Written by a leading academic and broadcaster and drawing on interviews with readers, writers, reading groups, bookshop owners, librarians, and figures from literary publishing, reviewing, and festivals, this accessible volume offers an overview of the contemporary scene of women's novel-reading.
In The Ministry of Truth, Dorian Lynskey charts the life of George Orwell's Nineteen Eighty-Four: one of the most influential books of the 20th Century, a perennial bestseller, and a work that remains more relevant than ever in today's tumultuous world.
Takes you through depression, divinity, alcohol, and desire, visiting along the way famous blue figures, including Joni Mitchell, Billie Holiday, Yves Klein, Leonard Cohen, and Andy Warhol. In this book, the narrator sets out to construct a sort of 'pillow book' about her lifelong obsession with the colour blue.
This work explores the significance of the genre of autobiography. Drawing on a range of writings, both literary and theoretical the text shows how biography and autobiography have been crucial in debates over subject and object, public and private - debates now figured in feminist theory.
English Literature: A Very Short Introduction discusses why literature matters, how narrative works, and what is distinctly English about English literature. Jonathan Bate considers how we determine the content of the field, and looks at the three major kinds of imaginative literature - English poetry, English drama and The English novel.
This Companion is the first place to look for information on authors, illustrators, printers, publishers, and others involved in children's literature, and on the stories and characters at their centre. Written both to entertain and to instruct, it is a reference work that no-one interested in the world of children's books should be without
Being Literate in the 21st Century tackles some of the most difficult questions for the next generation around literacy and thought, as we continue to move into a digital culture. It explores research from multiple disciplines on what it means to be literate, and addresses the problem of universal literacy.
Ordinary life is full of words, images, and stories: we spend our days talking and writing about what's going on, and what has happened. Rachel Bowlby makes us think again about this life: always the same, always slightly changing. Drawing out the stories that surround us, she explores everyday stories, old and new-in literature and in real life.
Seth Lerer explores our relationship to the literary past in an age marked by historical self-consciousness, critical distance, and shifts in cultural literacy. He examines a range of fiction, poetry, and criticism in order to understand the ways in which the literary past makes us, and how we create canons for reading, teaching, and scholarship.
Rowan Williams explores the definition of the tragic as a mode of narrative, in this short and thought-provoking volume. He turns to subjects including the role of irony in tragedy, the relationship between tragedy and political as well as religious rhetoric, common ground between tragedy and comedy, and the complex place of theology in the debate.
In the space of a single generation, three eighteenth-century writers - Daniel Defoe, Samuel Richardson and Henry Fielding - invented an entirely new genre of writing: the novel. This book explains why these authors wrote in the way that they did, and how the complex changes in society - the emergence of the middle-class and more.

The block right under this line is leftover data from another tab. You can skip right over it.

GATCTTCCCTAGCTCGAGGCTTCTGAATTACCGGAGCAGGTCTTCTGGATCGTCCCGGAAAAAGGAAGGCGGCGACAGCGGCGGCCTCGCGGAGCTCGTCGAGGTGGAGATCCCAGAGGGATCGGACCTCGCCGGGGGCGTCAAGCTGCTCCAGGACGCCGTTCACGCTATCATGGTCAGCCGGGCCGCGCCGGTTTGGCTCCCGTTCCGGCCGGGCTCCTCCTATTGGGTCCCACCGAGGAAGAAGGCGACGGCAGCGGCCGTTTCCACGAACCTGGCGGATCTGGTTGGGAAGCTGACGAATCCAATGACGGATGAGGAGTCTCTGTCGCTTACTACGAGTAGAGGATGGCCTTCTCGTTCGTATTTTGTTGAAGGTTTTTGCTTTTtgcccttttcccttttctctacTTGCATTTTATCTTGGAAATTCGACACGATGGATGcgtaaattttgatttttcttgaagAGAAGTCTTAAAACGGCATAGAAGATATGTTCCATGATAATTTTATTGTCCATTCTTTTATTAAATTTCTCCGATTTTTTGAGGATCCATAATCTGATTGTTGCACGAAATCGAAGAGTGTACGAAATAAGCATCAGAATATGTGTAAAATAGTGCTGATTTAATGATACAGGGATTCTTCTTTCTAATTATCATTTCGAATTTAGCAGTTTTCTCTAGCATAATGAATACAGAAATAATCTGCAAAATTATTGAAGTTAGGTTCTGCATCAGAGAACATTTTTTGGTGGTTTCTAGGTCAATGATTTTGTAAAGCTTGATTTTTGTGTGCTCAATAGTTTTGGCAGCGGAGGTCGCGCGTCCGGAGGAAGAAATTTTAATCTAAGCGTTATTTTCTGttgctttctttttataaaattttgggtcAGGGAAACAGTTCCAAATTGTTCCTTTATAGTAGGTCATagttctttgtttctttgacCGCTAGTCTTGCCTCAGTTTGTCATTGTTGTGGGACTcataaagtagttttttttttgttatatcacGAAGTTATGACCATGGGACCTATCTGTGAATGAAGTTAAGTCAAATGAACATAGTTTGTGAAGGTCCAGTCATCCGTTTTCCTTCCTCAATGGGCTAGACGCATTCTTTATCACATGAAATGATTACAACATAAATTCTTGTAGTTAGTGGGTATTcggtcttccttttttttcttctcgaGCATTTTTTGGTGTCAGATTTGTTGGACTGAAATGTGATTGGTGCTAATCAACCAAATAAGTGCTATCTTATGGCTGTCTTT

She explores the psychological and stylistic aspect of Barnes's work through close analysis of the texts within their social, cultural and aesthetic context, and provides an indispensable and enriching guide to Barnes's artistic identity and poetic vision.
In this guide, Nicolas Tredell explores the critical judgements and interpretations generated by Amis's novels since the mid-70s. It brings together material whch considers key issues such as his use of language, his concern with time and his relation to modernity and postmodernity.
Raised motherless on remote Yorkshire moors, watching five beloved siblings sicken and die, haunted by unrequited love: Charlotte Bronte's life has all the drama and tragedy of the great Gothic novels it inspired. This book presents an illuminating account of one of our best-loved novelists.
Packed full of analysis and interpretation, historical background, discussions and commentaries, York Notes Advanced will help students get right to the heart of the text. York Notes offer an exciting and accessible key to the text, enabling students to develop ideas and transform their studies!
An account English weather, which is at the very heart of English life and culture, as it is experienced physically, emotionally and spiritually. It catches the distinct voices of compelling individuals: 'Bloody cold', says Jonathan Swift in the 'slobbery' January of 1713; Percy Shelley wants to become a cloud and John Ruskin wants to bottle one.
18 July 1898. World-renowned novelist Emile Zola is on the run. His crime? Taking on the highest powers in the land with his open letter 'J'accuse' and losing. Forced to leave Paris, with nothing but the clothes he is standing in and a nightshirt wrapped in newspaper, Zola flees to England with no idea when he will return.
In The Writer Abroad, Lucinda Hawksley takes us on a literary journey around the world, through extracts from Arthur Conan Doyle in Australia, Joseph Conrad in the Congo, Charles Dickens in Italy, Henry James in France, Mary Wollstonecraft in Sweden, and many more.